I’ve been thinking about how I often feel alienated from the American “sex workers’ rights” movement even as I research and write extensively about the rights of sex workers and people in the sex trade. In “Anti-Criminalization: Criminalization happens on the ground, not in the legislature,” I explained how sex worker rights framework that promotes legal reforms (legalization, decriminalization, etc.) prioritizes the concerns of sex workers who are white, adult, middle-class, citizen, cis women over those of us facing relentless criminalization that go far beyond the anti-prostitution law. I called for an “anti-criminalization” (as opposed to legalization or decriminalization) movement that seeks broad social and economic justice in order to fully achieve self-determination for people in (or considering) sex trade.

The anti-criminalization movement is a sex worker justice movement, that is also a reproductive, disability, environmental, etc. justice movement–and organizations such as Black Women for Wellness and Latinas for Reproductive Justice understood this when they came out in opposition to Prop. 35 back in November 2012.

Can we develop a three-dimensional analysis for envisioning sex worker justice? Here’s an attempt:

Approach Analysis of Problem Strategy Key Players
Sex Worker Service/Support lack of access to health and public services improving and expanding services, especially for people in underserved communities that trade sex medical professionals and social workers
Sex Worker Rights prohibition and regulation of sex trade that do not protect workers legalizing or decriminalizing prostitution legal experts, policy makers, elected officials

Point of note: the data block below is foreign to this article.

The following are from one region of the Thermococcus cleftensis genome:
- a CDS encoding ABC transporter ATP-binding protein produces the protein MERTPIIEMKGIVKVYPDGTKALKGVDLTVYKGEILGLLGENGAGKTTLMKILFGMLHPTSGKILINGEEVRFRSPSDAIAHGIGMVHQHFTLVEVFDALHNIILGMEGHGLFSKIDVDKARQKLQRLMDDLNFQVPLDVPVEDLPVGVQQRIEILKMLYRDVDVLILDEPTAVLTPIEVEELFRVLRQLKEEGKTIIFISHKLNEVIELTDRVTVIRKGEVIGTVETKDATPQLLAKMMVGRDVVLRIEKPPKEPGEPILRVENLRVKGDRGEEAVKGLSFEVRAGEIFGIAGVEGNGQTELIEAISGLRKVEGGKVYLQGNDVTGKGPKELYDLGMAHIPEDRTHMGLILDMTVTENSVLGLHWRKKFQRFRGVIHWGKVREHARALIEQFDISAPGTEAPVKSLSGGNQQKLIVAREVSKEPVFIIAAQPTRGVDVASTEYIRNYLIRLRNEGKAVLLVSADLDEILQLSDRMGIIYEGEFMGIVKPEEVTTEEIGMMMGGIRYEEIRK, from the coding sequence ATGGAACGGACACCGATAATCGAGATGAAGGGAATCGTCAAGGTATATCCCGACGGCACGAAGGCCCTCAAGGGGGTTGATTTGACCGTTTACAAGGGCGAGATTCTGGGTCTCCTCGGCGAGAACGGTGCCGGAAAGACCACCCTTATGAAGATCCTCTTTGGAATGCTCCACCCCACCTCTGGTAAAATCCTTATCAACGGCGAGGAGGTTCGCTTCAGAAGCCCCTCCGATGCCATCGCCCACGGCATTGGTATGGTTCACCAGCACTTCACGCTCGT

Sex Worker Justice people’s ability to exercise self-determination is hampered by systemic inequalities developing leadership and power of most marginalized group of people in the sex trade through grassroots organizing organizers facing multiple oppressions and working across multiple social justice movements

“Service/support” approach can be employed by sex worker-run organizations (peer support group, St. James Infirmary), harm reduction agencies, or even anti-prostitution groups that, regardless of how they view prostitution, sometimes offer goods and services people want. “Rights” approach is often invoked by people in the “sex worker’s rights movement” such as members of Sex Workers Outreach Project as well as many libertarian supporters of legalizing prostitution. “Justice” framework is the foundation of organizations such as Young Women’s Empowerment Project and Women With A Vision, and other organizations led by women of color. (Anti-prostitution camp can also claim to be working from “justice” framework when they call for “abolition” of prostitution–but their strategies often fail the test, not to mention the appropriative use of the term “abolition.”)

I do not actually feel that “sex worker justice” is actually the right phrase for this struggle, because “sex worker” is a term used mostly by the more privileged folks among those of us who trade sex, and also because we need to expand economic options for everyone rather than just for those of us already in the sex trade. Perhaps it needs to be subsumed into “reproductive justice” since it is about attaining self-determination in how we control our own bodies and sexualities free from social, economic, cultural, and environmental restraints, but existing literature on reproductive justice does not speak to this connection very much (it addresses more about human trafficking and forced prostitution, but not about prostitution as an economic option).

I am also attached to “anti-criminalization” as a framework to build coalition across communities that are targeted by pervasive policing and criminalization, especially because too often (relatively privileged) sex worker activists and their allies focus on legalization/decriminalization as if that would stop the criminalization of people of color, street youth, immigrants, transgender women, homeless people, people who use drugs, and others who trade sex under any combination of choice, circumstance, and coercion. So I am not proposing that we start calling our movement “sex worker justice” just yet–but I think there are insights we can gain from parallels to three-dimensional model from reproductive and disability politics.